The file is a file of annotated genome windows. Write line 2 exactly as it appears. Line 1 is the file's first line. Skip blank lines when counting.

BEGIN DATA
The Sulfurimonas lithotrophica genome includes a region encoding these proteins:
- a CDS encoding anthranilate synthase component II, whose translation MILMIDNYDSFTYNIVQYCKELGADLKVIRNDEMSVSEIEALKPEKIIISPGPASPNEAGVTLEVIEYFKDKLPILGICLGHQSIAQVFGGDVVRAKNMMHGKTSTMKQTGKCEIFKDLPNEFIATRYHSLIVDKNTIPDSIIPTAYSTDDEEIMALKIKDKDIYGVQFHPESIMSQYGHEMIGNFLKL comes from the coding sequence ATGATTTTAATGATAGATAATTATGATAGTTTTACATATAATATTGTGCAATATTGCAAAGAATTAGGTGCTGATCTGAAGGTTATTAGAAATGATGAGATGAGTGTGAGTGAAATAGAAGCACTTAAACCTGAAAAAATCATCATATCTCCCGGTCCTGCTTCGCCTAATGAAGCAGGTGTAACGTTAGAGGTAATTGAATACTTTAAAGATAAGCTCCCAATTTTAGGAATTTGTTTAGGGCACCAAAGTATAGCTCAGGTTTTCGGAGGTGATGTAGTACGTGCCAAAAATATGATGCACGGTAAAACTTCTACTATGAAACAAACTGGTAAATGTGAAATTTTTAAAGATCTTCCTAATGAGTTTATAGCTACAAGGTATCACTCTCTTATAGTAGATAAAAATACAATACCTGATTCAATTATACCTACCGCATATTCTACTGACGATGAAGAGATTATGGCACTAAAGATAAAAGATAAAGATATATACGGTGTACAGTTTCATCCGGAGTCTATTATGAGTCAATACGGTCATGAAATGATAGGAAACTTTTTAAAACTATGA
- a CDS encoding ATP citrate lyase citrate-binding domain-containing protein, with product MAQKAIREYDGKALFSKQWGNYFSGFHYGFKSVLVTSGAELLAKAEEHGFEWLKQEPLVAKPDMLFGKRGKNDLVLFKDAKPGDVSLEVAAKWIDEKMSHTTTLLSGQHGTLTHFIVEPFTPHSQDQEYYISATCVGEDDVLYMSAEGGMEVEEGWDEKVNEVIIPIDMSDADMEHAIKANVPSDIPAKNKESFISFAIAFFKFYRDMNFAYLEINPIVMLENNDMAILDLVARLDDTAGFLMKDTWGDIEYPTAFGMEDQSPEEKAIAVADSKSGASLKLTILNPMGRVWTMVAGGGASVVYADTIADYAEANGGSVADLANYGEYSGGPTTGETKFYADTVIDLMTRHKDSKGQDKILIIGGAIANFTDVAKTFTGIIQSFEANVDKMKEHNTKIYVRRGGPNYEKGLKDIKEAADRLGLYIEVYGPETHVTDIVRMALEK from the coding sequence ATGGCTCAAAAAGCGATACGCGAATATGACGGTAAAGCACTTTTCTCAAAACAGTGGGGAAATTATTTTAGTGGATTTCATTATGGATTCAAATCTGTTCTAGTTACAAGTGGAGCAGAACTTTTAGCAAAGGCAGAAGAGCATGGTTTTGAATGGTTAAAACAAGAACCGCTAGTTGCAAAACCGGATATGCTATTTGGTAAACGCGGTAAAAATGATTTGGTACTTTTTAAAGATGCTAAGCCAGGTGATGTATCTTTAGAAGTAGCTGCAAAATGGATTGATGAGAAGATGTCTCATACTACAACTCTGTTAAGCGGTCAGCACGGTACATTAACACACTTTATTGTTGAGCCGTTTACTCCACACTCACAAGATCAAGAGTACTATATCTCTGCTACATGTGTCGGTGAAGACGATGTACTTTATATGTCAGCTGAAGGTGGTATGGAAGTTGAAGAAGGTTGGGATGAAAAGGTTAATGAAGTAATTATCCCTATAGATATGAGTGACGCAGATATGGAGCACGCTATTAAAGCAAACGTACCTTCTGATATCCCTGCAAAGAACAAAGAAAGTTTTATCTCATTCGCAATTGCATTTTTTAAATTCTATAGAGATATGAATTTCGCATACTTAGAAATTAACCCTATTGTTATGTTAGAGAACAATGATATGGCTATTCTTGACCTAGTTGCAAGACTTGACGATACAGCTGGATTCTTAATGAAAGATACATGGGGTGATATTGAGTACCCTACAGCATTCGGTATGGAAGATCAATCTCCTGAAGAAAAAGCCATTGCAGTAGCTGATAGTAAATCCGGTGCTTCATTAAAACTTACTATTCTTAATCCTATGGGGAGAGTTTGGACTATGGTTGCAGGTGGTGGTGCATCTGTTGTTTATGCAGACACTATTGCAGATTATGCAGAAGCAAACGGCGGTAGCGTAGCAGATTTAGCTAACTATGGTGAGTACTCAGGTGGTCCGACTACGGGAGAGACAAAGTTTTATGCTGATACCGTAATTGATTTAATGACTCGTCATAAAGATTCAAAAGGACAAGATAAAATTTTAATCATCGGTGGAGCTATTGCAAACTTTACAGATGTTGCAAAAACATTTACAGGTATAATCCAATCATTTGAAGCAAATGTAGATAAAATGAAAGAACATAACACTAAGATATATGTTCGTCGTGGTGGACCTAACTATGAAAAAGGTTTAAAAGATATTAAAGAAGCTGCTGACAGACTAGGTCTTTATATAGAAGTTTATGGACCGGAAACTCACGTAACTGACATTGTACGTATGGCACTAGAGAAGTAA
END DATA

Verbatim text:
- a CDS encoding anthranilate synthase component II, whose translation MILMIDNYDSFTYNIVQYCKELGADLKVIRNDEMSVSEIEALKPEKIIISPGPASPNEAGVTLEVIEYFKDKLPILGICLGHQSIAQVFGGDVVRAKNMMHGKTSTMKQTGKCEIFKDLPNEFIATRYHSLIVDKNTIPDSIIPTAYSTDDEEIMALKIKDKDIYGVQFHPESIMSQYGHEMIGNFLKL comes from the coding sequence ATGATTTTAATGATAGATAATTATGATAGTTTTACATATAATATTGTGCAATATTGCAAAGAATTAGGTGCTGATCTGAAGGTTATTAGAAATGATGAGATGAGTGTGAGTGAAATAGAAGCACTTAAACCTGAAAAAATCATCATATCTCCCGGTCCTGCTTCGCCTAATGAAGCAGGTGTAACGTTAGAGGTAATTGAATACTTTAAAGATAAGCTCCCAATTTTAGGAATTTGTTTAGGGCACCAAAGTATAGCTCAGGTTTTCGGAGGTGATGTAGTACGTGCCAAAAATATGATGCACGGTAAAACTTCTACTATGAAACAAACTGGTAAATGTGAAATTTTTAAAGATCTTCCTAATGAGTTTATAGCTACAAGGTATCACTCTCTTATAGTAGATAAAAATACAATACCTGATTCAATTATACCTACCGCATATTCTACTGACGATGAAGAGATTATGGCACTAAAGATAAAAGATAAAGATATATACGGTGTACAGTTTCATCCGGAGTCTATTATGAGTCAATACGGTCATGAAATGATAGGAAACTTTTTAAAACTATGA